Thursday, August 17, 2017

Mom Gets Hitched

Well, my mom got married a few weeks ago on July 29. My mom has been widowed since the age of 46, when my dad died of pancreatic cancer in 1999. My mom's new husband, David, is a widower, as well. We actually lived in the same subdivision and went to church together when David's family lived in Missouri from 1994-2006. We knew their family well, and my parents were good friends with David and his wife, Linda. I never thought my mom would get married again, since it's been so long that she's been single and no one has snatched her up (not to mention the fact that she has me to care for), so this whole thing has taken me by surprise. 
The best part about the wedding was being with my sisters. My sister, Kristin, couldn't make it and we really missed her (and she missed us, too). I hope one of these days all seven of us Johnson girls can all be together again at the same time. (Especially since it's been 12 long years since the last time all seven of us were together.) David has five sons, and they were all able to make it for the wedding.
I was so happy that my mom's family could be there. My mom's parents are 95 and 88. Grandpa had colon cancer earlier this year, and I was afraid that it might prevent him and my grandma from coming, but they made it! 
My mom's brothers, Rick and Steve also made it. Mom's other brother, Scott, died in 1994, but I'm sure he was there in spirit.
Our bishop from church, Mark Bradley, performed the ceremony. He did a nice job, and I'm sure my dad and David's wife, Linda were both there and very happy for my mom and David. After the short ceremony, we had a small lunch reception. Party planning is definitely not my mom's strong suit, but fortunately our good friend Linda is good at that sort of thing. Linda volunteered to take charge of everything, and she did a great job.
Above is Linda (on the left) as well as a couple of our friends that offered to help. I think four or five of our friends helped Linda. My mom told Linda not to go overboard on the decorations, since she didn't really care about having the entire gym at the church all decked out. I think Linda did a beautiful job without it being too much.
We had various kinds of meat and cheese sandwiches on different kinds of rolls (my favorite were the pretzel buns), and then there were different things to put on the sandwiches. There was also pasta salad, chips, and lots of fresh fruits and vegetables. Instead of one big wedding cake, my mom opted to make layer cakes herself. She made carrot cake, chocolate, red velvet, and yellow. My favorite was the chocolate. Really, how can you get any better than chocolate?!
Now that Mom and David are married, he is all moved in to our house. I must admit that I have mixed feelings about this. Of course, I want my mom to be happy, since she deserves this more than anyone, but going from a duo to a trio is still difficult for me. I mean, I know David from back in the day, but I didn't know him know him, if that makes sense, so having to live in the same house with someone that I don't know all that well or feel super comfortable with is just weird! I'm sure I will adjust to it, like I have adjusted and adapted to everything else that has come my way… especially if the Lord is on my side (and I know He is).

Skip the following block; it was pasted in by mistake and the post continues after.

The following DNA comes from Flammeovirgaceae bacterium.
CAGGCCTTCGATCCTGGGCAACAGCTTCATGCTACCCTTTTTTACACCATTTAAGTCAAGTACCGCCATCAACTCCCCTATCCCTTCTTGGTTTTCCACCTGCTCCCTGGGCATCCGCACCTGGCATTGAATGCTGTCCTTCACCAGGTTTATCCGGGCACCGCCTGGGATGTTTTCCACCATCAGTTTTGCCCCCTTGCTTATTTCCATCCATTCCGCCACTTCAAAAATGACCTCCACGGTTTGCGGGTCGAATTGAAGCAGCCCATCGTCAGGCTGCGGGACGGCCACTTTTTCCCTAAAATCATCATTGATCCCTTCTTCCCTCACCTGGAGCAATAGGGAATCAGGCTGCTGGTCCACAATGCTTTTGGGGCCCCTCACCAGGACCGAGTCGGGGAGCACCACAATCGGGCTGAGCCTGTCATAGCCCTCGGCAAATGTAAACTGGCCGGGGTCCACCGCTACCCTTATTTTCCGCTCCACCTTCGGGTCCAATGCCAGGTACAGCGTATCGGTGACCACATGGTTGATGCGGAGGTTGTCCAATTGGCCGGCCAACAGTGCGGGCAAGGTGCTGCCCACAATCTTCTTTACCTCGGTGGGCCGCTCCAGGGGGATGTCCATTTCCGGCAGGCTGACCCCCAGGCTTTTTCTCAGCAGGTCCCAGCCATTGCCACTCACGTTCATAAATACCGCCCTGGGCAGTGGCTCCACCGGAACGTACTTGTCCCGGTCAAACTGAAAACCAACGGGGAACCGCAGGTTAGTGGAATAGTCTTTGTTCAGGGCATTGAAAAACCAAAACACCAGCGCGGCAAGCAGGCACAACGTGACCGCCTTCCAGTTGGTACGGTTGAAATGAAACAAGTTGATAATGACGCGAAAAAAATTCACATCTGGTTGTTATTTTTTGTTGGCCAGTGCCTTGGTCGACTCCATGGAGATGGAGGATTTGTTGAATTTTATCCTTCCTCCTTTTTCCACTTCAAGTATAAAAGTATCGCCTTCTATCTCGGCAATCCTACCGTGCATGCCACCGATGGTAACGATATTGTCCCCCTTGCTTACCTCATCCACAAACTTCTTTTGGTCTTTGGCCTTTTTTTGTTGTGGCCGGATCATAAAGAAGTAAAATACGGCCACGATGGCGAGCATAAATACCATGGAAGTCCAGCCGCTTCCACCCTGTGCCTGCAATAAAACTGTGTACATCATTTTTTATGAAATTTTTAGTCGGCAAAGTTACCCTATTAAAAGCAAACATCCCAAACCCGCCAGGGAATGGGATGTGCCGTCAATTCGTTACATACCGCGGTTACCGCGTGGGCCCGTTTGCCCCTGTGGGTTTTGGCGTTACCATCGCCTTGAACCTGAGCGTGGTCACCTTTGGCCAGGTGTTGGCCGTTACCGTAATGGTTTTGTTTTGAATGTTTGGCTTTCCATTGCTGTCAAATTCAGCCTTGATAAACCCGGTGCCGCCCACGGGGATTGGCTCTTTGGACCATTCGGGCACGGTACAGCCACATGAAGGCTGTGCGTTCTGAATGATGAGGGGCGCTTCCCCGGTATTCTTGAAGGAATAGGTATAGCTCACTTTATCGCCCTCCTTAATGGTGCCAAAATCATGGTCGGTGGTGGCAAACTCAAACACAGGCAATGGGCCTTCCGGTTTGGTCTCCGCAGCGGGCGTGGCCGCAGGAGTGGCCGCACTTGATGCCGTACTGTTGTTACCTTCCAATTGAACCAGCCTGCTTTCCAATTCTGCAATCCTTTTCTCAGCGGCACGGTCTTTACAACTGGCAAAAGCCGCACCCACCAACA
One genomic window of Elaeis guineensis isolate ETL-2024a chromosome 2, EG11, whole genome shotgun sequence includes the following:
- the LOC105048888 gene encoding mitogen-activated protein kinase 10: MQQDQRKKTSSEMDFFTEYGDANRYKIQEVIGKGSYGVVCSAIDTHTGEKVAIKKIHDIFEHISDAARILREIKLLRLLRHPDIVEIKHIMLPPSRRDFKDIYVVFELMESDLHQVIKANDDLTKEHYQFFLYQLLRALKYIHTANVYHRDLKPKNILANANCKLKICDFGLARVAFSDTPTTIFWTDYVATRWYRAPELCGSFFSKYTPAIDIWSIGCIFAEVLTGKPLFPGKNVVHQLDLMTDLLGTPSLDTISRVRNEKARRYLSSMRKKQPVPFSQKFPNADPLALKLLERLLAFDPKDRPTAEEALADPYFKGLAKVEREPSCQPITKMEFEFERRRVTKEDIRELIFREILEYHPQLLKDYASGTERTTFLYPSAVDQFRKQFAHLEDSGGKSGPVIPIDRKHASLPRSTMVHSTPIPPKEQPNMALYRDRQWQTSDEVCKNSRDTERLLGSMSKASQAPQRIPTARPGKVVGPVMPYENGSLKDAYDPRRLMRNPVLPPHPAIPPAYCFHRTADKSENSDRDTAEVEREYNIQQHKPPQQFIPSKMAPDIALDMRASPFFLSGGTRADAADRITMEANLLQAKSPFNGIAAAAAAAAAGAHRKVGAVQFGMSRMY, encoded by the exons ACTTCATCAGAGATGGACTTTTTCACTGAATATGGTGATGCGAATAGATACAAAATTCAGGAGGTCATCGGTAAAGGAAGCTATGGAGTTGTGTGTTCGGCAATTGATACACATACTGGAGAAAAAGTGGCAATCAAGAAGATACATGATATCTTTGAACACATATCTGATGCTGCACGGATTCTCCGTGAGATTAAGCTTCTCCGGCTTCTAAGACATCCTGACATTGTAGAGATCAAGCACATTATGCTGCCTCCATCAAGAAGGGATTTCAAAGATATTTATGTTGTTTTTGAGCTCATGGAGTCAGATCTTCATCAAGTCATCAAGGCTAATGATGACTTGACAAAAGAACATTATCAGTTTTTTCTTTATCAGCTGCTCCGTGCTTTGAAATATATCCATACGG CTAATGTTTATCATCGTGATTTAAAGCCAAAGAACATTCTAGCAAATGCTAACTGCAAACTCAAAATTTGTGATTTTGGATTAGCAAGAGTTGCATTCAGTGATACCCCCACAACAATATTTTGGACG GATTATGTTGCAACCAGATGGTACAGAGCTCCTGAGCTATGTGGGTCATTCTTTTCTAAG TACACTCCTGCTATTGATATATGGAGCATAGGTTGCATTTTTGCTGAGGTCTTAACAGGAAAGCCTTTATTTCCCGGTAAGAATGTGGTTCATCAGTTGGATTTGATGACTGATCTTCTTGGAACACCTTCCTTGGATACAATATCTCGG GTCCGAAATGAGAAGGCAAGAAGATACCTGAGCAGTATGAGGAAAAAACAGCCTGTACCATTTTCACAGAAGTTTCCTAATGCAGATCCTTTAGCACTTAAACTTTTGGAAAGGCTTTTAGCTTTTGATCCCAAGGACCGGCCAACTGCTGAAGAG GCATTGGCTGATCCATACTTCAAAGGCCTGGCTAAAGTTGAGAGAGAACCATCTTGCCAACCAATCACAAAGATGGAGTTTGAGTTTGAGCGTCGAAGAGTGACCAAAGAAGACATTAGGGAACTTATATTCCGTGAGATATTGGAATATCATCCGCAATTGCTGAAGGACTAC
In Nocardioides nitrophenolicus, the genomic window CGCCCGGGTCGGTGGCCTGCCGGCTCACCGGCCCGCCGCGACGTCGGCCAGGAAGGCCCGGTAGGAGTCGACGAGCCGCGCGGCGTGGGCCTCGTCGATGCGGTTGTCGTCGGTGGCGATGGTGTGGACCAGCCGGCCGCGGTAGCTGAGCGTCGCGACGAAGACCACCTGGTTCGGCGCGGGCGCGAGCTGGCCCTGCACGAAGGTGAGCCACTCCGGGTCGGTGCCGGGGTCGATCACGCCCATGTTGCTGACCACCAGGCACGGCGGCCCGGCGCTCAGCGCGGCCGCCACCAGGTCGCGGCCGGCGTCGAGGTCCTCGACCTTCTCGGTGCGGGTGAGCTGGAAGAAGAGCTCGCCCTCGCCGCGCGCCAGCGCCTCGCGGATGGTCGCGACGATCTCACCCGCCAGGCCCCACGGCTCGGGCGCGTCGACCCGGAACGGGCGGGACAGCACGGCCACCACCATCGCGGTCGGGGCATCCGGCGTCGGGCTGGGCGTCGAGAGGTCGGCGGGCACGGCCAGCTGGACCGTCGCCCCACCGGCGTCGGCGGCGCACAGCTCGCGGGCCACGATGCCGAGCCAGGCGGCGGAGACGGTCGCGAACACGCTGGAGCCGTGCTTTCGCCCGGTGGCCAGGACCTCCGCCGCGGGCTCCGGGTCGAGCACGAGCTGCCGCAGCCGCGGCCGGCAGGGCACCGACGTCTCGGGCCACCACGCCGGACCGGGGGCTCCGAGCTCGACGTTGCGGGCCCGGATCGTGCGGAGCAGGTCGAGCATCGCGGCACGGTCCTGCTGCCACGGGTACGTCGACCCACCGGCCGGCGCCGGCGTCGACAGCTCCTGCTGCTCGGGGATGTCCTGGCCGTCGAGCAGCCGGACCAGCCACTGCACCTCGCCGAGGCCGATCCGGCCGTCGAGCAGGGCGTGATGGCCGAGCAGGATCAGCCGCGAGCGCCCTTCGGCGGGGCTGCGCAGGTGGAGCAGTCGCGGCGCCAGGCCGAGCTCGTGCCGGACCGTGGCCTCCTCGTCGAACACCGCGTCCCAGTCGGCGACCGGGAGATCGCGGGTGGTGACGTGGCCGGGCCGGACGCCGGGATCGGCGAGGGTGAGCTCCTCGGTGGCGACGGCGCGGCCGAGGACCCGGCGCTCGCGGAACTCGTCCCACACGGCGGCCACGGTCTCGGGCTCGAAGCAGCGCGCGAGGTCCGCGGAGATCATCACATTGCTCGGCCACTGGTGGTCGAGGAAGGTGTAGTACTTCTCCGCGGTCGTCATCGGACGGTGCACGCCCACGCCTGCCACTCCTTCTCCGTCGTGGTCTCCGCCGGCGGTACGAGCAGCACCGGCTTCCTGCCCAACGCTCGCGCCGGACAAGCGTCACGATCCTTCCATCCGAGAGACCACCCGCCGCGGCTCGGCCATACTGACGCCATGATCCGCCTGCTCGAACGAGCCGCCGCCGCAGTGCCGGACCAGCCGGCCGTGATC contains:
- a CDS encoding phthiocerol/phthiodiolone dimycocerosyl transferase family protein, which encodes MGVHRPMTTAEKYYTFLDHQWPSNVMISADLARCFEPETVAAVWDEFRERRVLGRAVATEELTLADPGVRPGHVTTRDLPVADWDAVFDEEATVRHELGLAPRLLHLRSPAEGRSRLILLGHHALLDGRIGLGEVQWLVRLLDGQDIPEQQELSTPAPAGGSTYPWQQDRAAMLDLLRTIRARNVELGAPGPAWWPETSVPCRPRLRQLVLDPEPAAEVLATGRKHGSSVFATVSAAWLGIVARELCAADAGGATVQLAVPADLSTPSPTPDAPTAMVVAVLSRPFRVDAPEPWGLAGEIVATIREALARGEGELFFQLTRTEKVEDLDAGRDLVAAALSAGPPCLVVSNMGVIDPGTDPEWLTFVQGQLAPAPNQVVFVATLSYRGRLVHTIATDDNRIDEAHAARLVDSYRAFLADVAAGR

Wednesday, August 2, 2017

"The Red Bandanna"

My mom and I recently finished reading the book The Red Bandanna. Here is a synopsis of the book: 

One Sunday morning before church, when Welles Crowther was a young boy, his father gave him a red handkerchief for his back pocket. Welles kept it with him that day, and just about every day to come; it became a fixture and his signature.

A standout athlete growing up in Upper Nyack, NY, Welles was also a volunteer at the local fire department, along with his father. He cherished the necessity and the camaraderie, the meaning of the role. Fresh from college, he took a Wall Street job on the 104th floor of the South Tower of the World Trade Center, but the dream of becoming a firefighter with the FDNY remained.

When the Twin Towers fell, Welles's parents had no idea what happened to him. In the unbearable days that followed, they came to accept that he would never come home. But the mystery of his final hours persisted. Eight months after the attacks, however, Welles's mother read a news account from several survivors, badly hurt on the 78th floor of the South Tower, who said they and others had been led to safety by a stranger, carrying a woman on his back, down nearly twenty flights of stairs. After leading them down, the young man turned around. "I'm going back up," was all he said.

The survivors didn't know his name, but despite the smoke and panic, one of them remembered a single detail clearly: the man was wearing a red bandanna.

The Red Bandanna is about a fearless choice, about a crucible of terror and the indomitable spirit to answer it. Examining one decision in the gravest situation, it celebrates the difference one life can make.

I heard about this book at the end of last year, and I thought it sounded really good, so I asked my mom to get it for me for my birthday. I have been fascinated by September 11 ever since the awful terrorist attack in 2001, which turned the date from an ordinary calendar date into an infamous one. I felt so inspired as I learned about Welles' life. Not just because of his selfless heroism on September 11, but in the way he lived his entire life. He was truly a wonderful person, through and through. The world needs more people like Welles Crowther in it! This book was really good, and definitely worth reading.
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